250g skinless-boneless salmon fillets
100g plain flour
80g unsalted butter
100g Philadelphia light
800ml low-fat milk
1 handful of fresh dill, finely chopped
50g grated parmesan
50g grated cheddar
2 tbsp Dijon mustard
½ tsp nutmeg
1 unwaxed lemon, juice and zest
1 handful of capers (optionally)
Salt and pepper
For the truffle mash:
1kgr floury potatoes (around 4 large ones)
60ml low-fat milk
50g unsalted butter
1 tbsp truffle oil
Few gratings nutmeg
Salt and pepper
There’s plenty of room here for experimenting; first of all, haddock can be switched for any other firm white fish of the cod family; smoked versions also work smoothly adding extra flavour. Salmon is a basic ingredient that I’d recommend keeping in the recipe. In the cheese section, I’d also easily switch parmesan and cheddar with graviera and feta and would also add some capers to bring on a more Greek Mediterranean kick. Dijon mustard can be substituted with any variant, from sweet mild American to Dijon or even English. The spiciness of Dijon or English mustard is balanced by the milk in this recipe and the result is not spicy at all, perfectly suitable for kids.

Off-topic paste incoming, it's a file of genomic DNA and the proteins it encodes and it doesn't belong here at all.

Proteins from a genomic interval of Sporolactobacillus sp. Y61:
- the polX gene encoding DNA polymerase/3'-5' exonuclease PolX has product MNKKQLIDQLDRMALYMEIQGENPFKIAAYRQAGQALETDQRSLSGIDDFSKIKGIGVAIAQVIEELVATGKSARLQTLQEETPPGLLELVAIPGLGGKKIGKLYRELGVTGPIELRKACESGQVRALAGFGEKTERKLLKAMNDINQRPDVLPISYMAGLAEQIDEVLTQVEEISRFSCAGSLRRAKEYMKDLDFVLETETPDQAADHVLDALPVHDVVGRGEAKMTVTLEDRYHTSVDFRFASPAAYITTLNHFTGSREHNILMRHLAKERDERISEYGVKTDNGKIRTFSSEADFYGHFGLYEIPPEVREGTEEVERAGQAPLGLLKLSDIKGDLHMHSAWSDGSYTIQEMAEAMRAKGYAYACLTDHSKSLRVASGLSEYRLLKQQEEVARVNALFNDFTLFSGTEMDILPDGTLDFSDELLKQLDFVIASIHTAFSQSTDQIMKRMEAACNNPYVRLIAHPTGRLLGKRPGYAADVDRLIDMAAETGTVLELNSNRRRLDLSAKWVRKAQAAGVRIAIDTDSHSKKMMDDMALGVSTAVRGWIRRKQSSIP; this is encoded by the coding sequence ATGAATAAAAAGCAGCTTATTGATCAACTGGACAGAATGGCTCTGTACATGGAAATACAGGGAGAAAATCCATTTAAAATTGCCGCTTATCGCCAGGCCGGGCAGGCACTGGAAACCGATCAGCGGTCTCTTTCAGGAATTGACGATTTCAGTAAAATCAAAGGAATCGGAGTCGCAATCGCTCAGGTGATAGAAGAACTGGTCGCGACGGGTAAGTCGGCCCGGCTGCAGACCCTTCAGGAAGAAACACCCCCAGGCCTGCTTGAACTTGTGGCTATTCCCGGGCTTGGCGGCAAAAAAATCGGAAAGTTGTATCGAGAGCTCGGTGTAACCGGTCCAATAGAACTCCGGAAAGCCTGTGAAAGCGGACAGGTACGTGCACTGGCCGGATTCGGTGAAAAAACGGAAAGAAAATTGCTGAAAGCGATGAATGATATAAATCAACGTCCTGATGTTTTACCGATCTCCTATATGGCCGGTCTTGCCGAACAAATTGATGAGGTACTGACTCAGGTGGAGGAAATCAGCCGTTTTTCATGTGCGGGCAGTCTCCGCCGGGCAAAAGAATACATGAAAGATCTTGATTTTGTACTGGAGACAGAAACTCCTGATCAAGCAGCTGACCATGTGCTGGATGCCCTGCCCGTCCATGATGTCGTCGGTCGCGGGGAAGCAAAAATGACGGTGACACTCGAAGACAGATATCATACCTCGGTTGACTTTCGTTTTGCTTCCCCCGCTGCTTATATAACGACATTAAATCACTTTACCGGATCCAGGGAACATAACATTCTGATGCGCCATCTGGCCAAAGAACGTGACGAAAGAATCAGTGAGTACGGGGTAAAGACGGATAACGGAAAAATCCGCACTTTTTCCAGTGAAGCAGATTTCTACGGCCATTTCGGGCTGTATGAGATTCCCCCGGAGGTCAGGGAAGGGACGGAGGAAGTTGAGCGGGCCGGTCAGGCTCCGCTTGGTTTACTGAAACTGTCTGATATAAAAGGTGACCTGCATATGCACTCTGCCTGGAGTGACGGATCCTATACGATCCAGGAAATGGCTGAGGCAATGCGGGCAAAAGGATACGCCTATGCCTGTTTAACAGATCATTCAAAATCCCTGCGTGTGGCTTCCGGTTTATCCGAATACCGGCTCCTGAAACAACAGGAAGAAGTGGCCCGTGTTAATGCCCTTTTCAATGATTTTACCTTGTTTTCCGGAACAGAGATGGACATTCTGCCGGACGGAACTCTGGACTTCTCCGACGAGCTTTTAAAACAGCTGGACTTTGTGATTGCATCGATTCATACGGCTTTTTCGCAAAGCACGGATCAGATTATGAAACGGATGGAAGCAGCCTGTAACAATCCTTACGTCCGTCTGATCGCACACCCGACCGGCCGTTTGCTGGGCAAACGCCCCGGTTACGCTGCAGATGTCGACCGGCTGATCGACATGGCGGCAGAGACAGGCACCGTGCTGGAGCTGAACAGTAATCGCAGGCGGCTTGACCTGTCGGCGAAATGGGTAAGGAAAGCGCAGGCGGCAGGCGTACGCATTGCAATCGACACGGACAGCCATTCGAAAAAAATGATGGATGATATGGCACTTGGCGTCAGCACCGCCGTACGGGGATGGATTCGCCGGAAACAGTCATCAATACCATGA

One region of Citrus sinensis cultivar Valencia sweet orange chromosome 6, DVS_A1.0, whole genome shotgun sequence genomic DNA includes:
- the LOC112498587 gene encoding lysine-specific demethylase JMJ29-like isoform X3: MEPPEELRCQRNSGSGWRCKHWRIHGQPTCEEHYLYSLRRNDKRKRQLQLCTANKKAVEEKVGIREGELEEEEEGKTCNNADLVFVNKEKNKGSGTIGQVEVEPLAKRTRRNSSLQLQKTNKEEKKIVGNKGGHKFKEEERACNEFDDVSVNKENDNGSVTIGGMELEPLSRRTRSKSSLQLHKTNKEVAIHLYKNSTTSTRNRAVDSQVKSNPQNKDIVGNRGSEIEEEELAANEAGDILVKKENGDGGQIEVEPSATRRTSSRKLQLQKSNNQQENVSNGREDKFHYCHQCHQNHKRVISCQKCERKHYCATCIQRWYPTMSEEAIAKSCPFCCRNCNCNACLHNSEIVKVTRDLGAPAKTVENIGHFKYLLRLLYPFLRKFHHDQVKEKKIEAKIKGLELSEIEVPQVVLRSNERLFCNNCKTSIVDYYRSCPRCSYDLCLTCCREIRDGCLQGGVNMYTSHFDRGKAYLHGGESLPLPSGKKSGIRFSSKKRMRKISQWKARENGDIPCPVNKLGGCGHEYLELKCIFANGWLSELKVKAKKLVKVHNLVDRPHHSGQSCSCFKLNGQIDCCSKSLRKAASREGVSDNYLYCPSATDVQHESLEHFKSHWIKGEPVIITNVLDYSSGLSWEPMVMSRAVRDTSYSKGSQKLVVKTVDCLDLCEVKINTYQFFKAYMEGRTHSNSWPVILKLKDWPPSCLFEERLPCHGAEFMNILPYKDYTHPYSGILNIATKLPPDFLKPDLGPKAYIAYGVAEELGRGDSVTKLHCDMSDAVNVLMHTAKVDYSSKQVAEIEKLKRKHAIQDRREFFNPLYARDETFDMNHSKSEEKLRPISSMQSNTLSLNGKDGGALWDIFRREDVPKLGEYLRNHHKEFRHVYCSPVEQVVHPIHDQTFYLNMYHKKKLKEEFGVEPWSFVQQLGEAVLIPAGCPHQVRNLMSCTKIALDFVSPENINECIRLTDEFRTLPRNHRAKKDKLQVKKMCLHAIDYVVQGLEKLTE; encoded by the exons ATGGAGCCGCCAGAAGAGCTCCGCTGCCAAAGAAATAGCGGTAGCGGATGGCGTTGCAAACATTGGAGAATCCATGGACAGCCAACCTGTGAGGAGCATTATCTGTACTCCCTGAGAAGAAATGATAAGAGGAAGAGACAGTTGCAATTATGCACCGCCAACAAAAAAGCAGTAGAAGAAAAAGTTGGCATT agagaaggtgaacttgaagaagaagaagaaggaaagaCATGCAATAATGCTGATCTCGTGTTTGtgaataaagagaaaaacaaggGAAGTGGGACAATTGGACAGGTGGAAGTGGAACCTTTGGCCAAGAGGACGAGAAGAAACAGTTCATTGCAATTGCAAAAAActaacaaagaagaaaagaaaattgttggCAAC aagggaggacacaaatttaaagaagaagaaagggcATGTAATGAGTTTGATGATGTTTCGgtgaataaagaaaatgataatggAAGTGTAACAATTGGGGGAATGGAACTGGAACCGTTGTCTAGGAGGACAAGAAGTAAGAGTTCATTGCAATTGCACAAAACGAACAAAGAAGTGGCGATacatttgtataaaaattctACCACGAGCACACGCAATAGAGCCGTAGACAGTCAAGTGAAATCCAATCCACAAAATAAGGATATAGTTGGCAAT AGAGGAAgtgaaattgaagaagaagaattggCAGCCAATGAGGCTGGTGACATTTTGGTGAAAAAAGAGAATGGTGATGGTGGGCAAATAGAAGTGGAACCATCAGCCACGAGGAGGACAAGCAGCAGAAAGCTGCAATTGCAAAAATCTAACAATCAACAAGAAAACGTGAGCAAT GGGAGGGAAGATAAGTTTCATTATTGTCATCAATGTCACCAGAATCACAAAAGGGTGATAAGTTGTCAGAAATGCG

Truffle oil in the mash is my latest addiction, a powerful taste idea I’ve borrowed from a lovely Mediterranean fusion restaurant we often visit in London, and also a great Meditteranean connoisseur’s ingredient which I lately started using in my cuisine. In absence of truffle oil, just completely omit it from the recipe, mash still tastes awesome without it. I have some recommended products down the end of the post as usual.